James McKenna, an anthropologist at the University of Notre Dame, states: “An astonishing 75% of human brain growth occurs postnatally. As a consequence of its immaturity, the human infant is forced to rely on a significant amount of external regulation and support, especially at the beginning of life. The extent to which, on a minute-by-minute basis, the infant’s most fundamental physiology, such as heart rate, body temperature, breathing, sleep and arousal, are influenced by a caregiver constitutes one of the most important discoveries made during the last twenty years. In our enthusiasm to view the infant as the clearly competent organism it is, we have pushed too far the notion of the infant’s physiological independence from the caregiver, thereby confusing its preparedness to adapt with actual adaptation, taken here to mean the assumption of the infant’s physiological autonomy at much too early an age in development.”
If we know babies continue to gestate outside the womb and rely on their mother to help regulate their bodies, then why are we asking mothers to return to work when their infant is so immature? When I realized an infant’s brain volume doubles in size during the first year of life, it made me pause and reconsider who should be caring for my daughter during a time of such rapid growth. There will be no other time in life where the rate of brain growth occurs this quickly.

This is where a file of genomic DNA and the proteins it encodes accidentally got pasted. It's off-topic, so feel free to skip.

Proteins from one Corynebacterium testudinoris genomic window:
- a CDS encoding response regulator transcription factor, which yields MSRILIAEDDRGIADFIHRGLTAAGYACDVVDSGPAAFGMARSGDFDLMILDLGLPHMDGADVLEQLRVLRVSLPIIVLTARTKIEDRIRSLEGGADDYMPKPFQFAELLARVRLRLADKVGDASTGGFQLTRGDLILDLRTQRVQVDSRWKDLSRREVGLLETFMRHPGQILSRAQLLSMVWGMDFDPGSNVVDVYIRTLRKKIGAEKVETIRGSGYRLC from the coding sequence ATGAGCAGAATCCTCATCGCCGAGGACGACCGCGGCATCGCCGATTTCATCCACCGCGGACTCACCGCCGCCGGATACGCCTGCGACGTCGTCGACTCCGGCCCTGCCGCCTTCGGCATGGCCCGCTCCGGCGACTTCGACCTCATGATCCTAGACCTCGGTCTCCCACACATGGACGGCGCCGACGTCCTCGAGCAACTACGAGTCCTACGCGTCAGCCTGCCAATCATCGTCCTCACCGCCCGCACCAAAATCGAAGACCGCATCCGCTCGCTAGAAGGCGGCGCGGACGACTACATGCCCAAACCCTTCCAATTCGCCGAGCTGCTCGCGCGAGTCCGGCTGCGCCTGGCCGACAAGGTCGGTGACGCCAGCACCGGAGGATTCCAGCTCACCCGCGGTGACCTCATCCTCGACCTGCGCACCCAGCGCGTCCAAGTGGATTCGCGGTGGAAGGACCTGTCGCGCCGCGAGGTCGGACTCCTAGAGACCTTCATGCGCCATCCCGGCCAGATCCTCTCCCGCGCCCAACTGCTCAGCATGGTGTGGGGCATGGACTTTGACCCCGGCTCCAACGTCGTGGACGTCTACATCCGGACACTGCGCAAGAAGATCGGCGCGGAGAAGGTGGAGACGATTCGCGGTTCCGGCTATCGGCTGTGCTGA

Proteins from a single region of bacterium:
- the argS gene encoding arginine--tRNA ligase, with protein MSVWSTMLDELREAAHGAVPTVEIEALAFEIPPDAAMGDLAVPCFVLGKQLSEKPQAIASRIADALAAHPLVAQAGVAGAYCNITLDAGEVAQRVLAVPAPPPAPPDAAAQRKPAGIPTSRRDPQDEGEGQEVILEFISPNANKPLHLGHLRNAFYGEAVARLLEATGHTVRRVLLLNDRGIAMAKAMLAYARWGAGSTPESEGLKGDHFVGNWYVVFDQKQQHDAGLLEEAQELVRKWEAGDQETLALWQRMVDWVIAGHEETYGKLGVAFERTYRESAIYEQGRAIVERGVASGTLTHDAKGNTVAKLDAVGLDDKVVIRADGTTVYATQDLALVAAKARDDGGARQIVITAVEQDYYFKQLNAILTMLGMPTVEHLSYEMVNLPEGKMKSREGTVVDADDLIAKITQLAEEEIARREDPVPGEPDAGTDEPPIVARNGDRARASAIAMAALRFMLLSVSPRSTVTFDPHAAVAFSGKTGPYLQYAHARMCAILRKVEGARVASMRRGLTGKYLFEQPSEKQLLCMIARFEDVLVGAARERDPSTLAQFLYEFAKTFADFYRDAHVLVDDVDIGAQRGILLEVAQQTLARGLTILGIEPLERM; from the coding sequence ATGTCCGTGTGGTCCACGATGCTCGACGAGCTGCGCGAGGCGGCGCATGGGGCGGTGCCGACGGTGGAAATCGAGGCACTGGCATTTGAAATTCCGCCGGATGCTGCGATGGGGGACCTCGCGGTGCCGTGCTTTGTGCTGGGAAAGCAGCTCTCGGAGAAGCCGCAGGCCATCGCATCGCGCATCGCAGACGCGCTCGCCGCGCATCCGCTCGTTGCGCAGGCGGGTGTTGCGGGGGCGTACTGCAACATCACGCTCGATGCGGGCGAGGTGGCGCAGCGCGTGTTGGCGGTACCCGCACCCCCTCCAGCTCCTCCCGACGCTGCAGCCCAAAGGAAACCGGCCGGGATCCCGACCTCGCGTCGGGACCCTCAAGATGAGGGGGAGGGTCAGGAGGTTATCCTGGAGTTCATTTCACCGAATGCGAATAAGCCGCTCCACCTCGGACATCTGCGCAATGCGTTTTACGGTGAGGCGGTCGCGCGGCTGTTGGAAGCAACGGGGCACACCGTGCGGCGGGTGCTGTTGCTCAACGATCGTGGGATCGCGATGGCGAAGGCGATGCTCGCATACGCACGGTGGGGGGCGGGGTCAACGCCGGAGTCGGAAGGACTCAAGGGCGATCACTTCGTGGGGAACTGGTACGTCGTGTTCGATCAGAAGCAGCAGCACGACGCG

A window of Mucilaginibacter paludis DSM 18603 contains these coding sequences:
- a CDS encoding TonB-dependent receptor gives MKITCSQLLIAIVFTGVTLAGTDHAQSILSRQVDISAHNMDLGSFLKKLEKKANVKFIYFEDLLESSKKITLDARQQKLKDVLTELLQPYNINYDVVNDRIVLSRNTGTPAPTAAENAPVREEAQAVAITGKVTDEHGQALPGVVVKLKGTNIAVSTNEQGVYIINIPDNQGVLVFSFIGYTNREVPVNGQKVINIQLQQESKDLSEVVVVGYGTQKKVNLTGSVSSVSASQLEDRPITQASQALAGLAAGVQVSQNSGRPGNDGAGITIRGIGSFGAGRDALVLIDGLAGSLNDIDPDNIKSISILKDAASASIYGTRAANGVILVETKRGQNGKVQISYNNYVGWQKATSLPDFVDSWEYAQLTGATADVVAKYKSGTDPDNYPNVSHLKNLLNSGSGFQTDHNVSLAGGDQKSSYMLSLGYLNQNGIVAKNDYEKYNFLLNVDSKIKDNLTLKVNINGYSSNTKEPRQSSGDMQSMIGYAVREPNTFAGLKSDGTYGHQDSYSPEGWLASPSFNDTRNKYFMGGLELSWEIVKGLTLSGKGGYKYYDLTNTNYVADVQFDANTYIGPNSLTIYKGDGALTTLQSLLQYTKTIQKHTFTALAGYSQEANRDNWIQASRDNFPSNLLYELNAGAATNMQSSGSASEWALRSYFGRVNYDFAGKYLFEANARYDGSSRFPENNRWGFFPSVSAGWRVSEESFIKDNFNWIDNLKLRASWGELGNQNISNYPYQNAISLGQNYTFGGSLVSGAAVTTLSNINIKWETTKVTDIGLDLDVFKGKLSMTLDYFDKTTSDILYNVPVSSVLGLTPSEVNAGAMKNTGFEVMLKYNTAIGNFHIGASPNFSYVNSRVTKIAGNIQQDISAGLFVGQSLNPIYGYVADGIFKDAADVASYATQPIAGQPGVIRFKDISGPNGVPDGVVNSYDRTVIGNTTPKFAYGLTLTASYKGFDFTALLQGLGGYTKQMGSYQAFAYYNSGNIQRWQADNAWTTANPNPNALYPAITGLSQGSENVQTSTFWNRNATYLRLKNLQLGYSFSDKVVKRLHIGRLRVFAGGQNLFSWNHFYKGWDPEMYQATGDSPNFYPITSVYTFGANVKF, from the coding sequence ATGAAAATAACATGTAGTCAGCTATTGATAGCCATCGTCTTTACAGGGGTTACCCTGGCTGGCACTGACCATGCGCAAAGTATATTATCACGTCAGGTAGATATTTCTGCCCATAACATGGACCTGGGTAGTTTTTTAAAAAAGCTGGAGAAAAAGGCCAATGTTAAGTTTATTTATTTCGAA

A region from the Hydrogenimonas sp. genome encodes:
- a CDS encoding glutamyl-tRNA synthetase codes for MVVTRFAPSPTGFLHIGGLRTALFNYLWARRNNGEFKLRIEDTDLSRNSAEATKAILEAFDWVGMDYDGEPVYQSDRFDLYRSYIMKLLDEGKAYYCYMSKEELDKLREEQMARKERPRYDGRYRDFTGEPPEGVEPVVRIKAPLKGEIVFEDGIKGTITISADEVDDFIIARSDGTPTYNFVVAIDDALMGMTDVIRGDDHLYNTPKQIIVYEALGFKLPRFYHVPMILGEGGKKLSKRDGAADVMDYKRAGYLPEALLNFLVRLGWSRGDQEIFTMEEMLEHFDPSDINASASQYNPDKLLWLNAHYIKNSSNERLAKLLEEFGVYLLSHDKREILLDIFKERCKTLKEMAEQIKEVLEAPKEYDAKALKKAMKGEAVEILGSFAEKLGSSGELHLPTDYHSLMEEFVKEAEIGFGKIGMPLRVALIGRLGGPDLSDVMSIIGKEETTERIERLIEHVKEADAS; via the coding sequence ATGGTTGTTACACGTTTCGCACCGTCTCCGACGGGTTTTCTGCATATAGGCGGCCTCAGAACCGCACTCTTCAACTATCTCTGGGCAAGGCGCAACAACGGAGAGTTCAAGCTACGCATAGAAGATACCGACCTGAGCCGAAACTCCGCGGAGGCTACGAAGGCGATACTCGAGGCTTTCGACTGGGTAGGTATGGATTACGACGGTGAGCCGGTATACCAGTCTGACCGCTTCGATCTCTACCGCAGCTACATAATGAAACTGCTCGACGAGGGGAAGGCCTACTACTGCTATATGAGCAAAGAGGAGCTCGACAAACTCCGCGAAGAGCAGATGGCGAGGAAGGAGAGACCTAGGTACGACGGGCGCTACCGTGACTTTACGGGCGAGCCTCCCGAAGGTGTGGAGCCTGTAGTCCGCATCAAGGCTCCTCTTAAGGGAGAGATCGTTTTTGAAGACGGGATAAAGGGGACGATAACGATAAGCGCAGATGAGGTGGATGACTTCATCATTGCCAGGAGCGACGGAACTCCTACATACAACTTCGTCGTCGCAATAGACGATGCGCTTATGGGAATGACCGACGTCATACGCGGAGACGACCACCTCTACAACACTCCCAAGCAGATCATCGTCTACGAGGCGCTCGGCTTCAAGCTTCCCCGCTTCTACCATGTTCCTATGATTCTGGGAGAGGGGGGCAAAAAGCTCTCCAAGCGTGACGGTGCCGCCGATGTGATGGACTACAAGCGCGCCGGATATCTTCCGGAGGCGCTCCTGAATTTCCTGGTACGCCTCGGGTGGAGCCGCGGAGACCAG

If an infant is psychologically and physiologically dependent on the mother to help develop and mature the body systems during the first year of life, shouldn’t we have policies in our country that foster and protect them during such a vulnerable period? Why don’t we have a family leave act that matches our understanding of our biology when we know there are positive implications on attachment, mental and physical health for the mother and the infant when a longer maternity leave is available?
Our lives now are extraordinarily different from our origins in Africa 2-5 million years ago. Although we’ve evolved since that time, maternal and infant biology has not been able to change as quickly. Culture has evolved faster than our biology. The question then becomes what aspects of our biology should we honor to provide optimal care for mothers and infants in a culture that is often discordant from our genetic makeup?Why can't we have at least a year to care for our babies and return to our professional life after our infants adjust to life outside the womb? I think we deserve this option. Our biology is begging us to slow down for a minute, offering itself as a guide in how to transition into parenthood, in how to connect with our kids, yet our political leaders and corporations are saying, “who cares”. Instead of fitting the mold laid out to us by an arbitrary timeline, maybe we jump ship and demand another (paid) option.
“Furious times call for furious dancing”- Toni Morrison
(I recognize that for some parents, a year away from work is unnecessary or even impossible. I don’t intend condemnation for any parents who return to work sooner rather than later. For the sake of clarity, this article will call the primary caregiver the “mother.” However, “mother” here refers to any parent caring for their infant.)